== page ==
Secrets of Shibori - Stitches and Knots
About Secrets of Shibori - Stitches and Knots
Open to all levels of experience, participants in this class will explore the stitches and knotting techniques of shibori to create a sampler on cotton muslin. We will build a simple indigo vat for dyeing the samplers and discuss how to best maintain and use a vat on a regular basis. Students will also design a pattern to create their own unique silk scarf. Experienced students can create a small wall hanging. Handouts and resources will also be provided.
This class is limited to 25 students.
Class Materials Needed
- Cotton muslin
- Silk scarves
- Craft and button thread
- Needles (instructor typically uses a pack of assorted sized sharps, embroidery needles are also an option)
- Seeds or beads for knotting
- Supplies for indigo vat (details after you register)
- Latex or vinyl exam gloves
- Five gallon plastic bucket for dye vat
- Long dowel rod or spoon for stirring
- Distilled white vinegar approx 1/4 cup
- Mild plant based soap approx 1/4 cup
- Drying racks or clotheslines
- Masking tape
- Students will have the option to purchase a kit from David’s website at http://davidheustess.com/the-store. Look for “Secrets of Shibori for MAFA.”
Teens and Adults
The class will meet for four weekly 120-min live online sessions on Saturdays at 2 pm ET | 11 am PT | 19:00 UTC on the schedule below. The first session is on January 28.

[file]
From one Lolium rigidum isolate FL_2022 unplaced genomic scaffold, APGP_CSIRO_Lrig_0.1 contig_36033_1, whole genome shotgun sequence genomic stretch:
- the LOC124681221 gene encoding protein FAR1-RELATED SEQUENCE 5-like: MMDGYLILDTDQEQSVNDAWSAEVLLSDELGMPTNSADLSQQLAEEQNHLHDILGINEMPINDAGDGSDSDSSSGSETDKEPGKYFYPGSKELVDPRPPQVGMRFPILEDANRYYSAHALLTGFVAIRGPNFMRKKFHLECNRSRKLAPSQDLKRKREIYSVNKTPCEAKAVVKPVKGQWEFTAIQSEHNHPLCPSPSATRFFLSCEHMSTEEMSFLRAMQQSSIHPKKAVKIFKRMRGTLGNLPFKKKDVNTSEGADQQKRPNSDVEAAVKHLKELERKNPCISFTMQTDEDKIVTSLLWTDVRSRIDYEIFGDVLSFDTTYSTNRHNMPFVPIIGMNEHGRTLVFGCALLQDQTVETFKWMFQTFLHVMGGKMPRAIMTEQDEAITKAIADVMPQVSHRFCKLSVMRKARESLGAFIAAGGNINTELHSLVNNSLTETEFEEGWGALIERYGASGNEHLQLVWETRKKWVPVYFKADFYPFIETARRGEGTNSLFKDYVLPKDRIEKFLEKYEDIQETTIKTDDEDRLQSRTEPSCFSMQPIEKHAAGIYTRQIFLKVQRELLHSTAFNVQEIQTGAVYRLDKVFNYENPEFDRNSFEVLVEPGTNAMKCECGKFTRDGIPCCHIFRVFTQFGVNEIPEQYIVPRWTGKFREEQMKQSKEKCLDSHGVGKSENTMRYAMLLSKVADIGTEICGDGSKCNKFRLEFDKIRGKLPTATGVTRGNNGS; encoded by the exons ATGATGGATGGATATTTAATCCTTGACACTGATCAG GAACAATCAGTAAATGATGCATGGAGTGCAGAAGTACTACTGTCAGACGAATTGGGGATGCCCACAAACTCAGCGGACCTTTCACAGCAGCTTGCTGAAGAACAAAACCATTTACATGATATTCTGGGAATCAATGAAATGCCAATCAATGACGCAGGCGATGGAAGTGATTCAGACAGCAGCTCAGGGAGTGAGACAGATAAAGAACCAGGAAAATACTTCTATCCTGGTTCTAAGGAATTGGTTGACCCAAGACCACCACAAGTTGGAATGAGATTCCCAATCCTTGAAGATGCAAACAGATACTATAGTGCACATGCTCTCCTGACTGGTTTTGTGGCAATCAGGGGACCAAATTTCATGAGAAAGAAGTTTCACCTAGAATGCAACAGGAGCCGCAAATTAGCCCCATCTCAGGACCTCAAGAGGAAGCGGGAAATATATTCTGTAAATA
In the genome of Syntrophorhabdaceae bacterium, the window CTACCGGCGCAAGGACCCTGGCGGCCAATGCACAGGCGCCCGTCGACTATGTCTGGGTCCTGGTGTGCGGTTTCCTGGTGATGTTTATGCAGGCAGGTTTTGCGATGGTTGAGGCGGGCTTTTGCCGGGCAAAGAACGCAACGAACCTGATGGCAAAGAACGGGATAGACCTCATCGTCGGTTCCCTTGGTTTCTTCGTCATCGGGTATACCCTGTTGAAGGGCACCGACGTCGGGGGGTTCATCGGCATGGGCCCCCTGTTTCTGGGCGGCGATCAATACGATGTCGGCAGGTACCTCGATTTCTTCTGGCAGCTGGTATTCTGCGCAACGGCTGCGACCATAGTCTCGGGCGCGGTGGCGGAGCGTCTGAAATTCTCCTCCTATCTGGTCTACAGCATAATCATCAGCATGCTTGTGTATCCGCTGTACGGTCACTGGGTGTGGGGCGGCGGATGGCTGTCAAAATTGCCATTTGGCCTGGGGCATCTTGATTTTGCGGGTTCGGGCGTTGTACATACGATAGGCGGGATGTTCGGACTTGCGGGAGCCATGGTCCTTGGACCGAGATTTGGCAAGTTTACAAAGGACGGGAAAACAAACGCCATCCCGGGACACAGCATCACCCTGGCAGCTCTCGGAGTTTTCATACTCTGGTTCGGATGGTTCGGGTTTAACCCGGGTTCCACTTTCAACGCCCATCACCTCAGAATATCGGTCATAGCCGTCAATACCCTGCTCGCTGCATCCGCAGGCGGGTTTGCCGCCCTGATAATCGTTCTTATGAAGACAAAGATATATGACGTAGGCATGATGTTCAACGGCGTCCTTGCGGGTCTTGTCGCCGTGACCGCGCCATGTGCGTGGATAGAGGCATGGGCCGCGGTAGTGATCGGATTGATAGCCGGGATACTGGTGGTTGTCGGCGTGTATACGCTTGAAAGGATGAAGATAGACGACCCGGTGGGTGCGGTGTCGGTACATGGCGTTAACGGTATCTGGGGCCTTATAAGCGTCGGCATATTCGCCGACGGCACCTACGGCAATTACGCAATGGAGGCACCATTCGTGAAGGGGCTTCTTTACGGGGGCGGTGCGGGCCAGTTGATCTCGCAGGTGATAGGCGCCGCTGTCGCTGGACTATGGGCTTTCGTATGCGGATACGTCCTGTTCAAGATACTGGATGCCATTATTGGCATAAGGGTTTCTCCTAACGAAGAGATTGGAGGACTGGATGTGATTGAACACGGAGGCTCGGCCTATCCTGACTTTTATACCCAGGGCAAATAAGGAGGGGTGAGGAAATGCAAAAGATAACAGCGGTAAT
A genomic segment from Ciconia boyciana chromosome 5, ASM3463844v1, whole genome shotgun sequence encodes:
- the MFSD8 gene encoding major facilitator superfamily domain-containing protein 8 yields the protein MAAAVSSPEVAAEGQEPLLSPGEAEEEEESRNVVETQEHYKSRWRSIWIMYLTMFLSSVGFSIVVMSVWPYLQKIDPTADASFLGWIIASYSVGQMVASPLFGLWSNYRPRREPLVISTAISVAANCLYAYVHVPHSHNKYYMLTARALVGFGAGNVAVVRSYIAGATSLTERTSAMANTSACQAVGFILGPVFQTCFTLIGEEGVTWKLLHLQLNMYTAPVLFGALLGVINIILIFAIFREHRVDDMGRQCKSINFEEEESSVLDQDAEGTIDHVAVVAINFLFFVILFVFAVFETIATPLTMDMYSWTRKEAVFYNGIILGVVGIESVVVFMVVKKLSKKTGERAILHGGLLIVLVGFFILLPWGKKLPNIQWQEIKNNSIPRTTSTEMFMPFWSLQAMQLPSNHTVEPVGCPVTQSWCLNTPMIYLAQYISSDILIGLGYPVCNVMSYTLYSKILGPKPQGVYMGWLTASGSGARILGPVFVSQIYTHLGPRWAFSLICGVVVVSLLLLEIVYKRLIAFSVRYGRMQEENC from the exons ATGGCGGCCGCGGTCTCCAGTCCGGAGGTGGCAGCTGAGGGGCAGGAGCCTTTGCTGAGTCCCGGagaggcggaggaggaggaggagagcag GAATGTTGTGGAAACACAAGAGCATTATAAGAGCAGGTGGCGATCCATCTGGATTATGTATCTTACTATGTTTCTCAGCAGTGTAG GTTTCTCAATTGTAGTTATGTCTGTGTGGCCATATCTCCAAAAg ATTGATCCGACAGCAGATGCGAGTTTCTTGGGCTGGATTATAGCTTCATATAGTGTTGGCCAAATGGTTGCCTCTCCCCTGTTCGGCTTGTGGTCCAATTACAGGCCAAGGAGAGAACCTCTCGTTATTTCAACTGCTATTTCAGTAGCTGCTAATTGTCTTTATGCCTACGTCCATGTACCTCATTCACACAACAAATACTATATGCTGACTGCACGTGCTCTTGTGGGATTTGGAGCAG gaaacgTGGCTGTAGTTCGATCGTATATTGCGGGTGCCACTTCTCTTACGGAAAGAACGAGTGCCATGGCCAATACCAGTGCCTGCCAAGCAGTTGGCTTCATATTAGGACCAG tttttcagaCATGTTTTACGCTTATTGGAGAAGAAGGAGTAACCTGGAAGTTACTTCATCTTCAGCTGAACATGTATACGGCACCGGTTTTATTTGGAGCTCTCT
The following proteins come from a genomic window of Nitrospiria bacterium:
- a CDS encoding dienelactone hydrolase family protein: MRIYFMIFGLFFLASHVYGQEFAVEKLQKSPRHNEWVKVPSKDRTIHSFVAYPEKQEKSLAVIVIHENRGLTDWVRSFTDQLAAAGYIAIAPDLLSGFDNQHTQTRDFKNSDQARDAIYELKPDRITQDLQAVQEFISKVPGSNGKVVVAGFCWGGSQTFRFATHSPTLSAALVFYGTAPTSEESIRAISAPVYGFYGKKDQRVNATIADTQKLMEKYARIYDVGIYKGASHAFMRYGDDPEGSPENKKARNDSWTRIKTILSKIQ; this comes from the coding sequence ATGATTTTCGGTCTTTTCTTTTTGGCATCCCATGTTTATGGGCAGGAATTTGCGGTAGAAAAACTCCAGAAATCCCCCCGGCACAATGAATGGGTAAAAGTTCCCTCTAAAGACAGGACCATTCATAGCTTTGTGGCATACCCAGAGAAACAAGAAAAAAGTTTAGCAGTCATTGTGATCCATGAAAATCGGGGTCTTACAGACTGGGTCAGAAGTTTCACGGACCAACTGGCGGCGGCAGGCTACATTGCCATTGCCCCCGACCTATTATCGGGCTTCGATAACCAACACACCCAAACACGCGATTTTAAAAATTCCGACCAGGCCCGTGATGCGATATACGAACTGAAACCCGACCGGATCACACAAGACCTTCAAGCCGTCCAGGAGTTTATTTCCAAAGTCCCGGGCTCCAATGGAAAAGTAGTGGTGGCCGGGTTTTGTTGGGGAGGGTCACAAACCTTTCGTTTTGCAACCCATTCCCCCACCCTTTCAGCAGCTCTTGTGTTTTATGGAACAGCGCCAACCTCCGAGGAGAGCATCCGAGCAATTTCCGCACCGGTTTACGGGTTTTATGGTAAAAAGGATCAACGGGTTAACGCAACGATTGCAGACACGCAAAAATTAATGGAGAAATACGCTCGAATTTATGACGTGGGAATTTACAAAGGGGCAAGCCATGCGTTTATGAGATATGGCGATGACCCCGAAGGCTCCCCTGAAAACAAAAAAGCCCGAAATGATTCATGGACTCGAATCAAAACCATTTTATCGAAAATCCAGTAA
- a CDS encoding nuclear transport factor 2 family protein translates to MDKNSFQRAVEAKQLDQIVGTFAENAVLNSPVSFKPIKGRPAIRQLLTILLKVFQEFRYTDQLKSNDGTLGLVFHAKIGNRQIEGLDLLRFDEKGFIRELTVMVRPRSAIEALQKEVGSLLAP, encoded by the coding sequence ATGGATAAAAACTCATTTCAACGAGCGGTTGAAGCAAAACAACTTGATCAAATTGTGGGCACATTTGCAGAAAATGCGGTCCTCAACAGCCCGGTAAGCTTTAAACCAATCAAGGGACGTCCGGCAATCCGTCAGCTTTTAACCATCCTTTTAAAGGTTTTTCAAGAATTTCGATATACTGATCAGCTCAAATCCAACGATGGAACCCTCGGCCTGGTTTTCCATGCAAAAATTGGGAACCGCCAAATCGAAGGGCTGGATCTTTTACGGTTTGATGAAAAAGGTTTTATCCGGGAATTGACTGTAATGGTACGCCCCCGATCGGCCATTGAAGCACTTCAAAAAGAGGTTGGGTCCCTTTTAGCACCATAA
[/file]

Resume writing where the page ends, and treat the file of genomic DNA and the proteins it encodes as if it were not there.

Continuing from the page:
(Convert to my time zone)
Enrolled students receive 30-day access to the video recordings of the classes.
How It Works
Enroll above to save your spot in the class. Lessonface will send you a confirmation right away, and a Zoom link 24 hours before the class start time. You can log into your Lessonface dashboard to access class materials, communicate with your instructor, join the live Zoom session, and access the class recordings and chat transcript afterward. This class, and all lessons and classes on Lessonface, are covered by the Lessonface Guarantee.
David Heustess is an artist and arts educator in Nashville, TN and his work makes use of clay, fiber arts and bead work. After many years of working as a modern dancer/teacher, David began pursuing his interest in pottery and other art mediums. He attended the Appalachian Center for Crafts and in 1995 he earned a BFA degree with studio concentrations in clay and fiber arts. Currently, David directs a gallery space and a community arts education program at Vanderbilt University. Fall 2021 marked David’s 25th year of working for the university. His passion for teaching and his love for making art work has allowed him the opportunity to share a variety of mediums with students from all parts ...
The MidAtlantic Fiber Association (MAFA) represents and supports a community of fiber arts guilds in the greater Mid-Atlantic region. Although MAFA is best known for its biennial conference - and now for virtual programs - the all-volunteer, not-for-profit organization also provides ongoing financial grants, fellowships and scholarships to promote education, development and public outreach in the fiber arts. Find out more about MAFA at https://mafafiber.org/.
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